Passed/Failed: An education in the life of Lionel Shriver, Orange Prize-winning novelist

'I was told I was special and smart'
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Lionel Shriver, 50, who changed her first name from Margaret Ann in her teens, won the 2005 Orange Prize with We Need to Talk about Kevin. Her eighth novel, The Post-Birthday World, comes out in paperback on Monday

In the main, I think I enjoyed school, but I didn't enjoy being told what to do. I went to Fred A Olds Elementary School (no, I don't know who he was) in Raleigh, North Carolina. I was intoxicated by my capacity to use words. My parents wrote – not fiction – and I grew up speaking in complete sentences with correct grammar. When older, I often had better grammar than my teachers. I'm still a pedant.

When I was given assignments that had a creative element, I really went to town. I used to write ridiculously long – my stories would run to 30 pages. I pity my poor teacher.

I'm sure my assignments had extended to 35 or 40 pages when I went, at 12, to LeRoy Martin Junior High (I don't know who he was, either). I was a fanatic about after-school activities. I was president of the debating club, which ended up being one of the most fortunate choices: I'm called on to do a lot of public speaking and achieved an ease with an audience. One of the topics was streaming classes by ability. I thought it was a good idea; I was in the top group and I thrived. My best friend was in the middle group, so was on the other side in the debate. I benefited from streaming, as I was told I was special and smart. These early brandings stay with you for life and a lot of success depends on just that faith in yourself.

When I was 15, we moved to Atlanta, Georgia, and I went to Henry W Grady High School (another, to me, utterly meaningless name). The best thing was that they introduced "independent study programs", which got you out of the classroom for two-thirds of the day; I could go downtown to the public library – or anywhere else. I had hated my name since I was eight and, now that I had left my friends, moved to a new town and had a clean slate, I couldn't bear to fill in "Margaret Ann" on the badge you wore when out of the classroom. I was a tomboy and now called myself Lionel.

An awful lot of students spent an awful lot of time in the stairwells smoking dope, but I was a goody-goody nerd. My first paper was about overpopulation, and must have been a hundred typed pages. I still follow the subject, and the culmination of the research is in my fourth novel, Game Control. You usually take SATs, the nationwide tests that are important for university entry, at 17, but I took mine at 15 in order to enrol for Russian classes at Emory University, also in Atlanta, where my father taught.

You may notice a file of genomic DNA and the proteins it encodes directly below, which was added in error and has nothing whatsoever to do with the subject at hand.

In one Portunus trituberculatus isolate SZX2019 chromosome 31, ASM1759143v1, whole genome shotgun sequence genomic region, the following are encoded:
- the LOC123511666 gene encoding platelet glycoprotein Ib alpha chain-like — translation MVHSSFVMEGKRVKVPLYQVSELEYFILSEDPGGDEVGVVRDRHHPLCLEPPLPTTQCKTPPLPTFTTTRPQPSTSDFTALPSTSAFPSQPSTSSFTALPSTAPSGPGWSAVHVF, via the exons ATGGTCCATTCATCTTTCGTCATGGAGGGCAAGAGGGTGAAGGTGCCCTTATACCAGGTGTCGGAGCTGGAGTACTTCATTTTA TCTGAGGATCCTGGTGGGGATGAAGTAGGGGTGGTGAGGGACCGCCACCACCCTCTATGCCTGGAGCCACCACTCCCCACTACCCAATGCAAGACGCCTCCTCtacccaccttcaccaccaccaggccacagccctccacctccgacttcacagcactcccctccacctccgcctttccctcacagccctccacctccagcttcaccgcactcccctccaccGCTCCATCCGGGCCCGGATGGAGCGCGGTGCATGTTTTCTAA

I remember taking an American-history test at Grady. The teacher was famously strict and not given to compliments, but she asked me if I wanted to be a writer: "Your answers were unusually well written," she said. Teachers can make a huge difference. I still remember that, 35 years later.

At 17, I went to Emory for a year, then transferred to Barnard College, Columbia University, in New York. I have always felt a little queasy about majoring in creative writing. Theoretically, I think it's better for a writer to get educated in something with more intellectual content, such as history; but I needed an audience, which college provided. This was mostly workshops with a bunch of other people who probably couldn't write either, ripping each other's stories to pieces.

I graduated magna cum laude and Phi Beta Kappa. I stayed on for my Masters, and as a thesis wrote my first novel, Early Retirement. It was all about career failure – and it was never published, thank God. At least it wasn't overly long. In fact, most of my novels have been of pretty standard length. Only the last one got seriously long.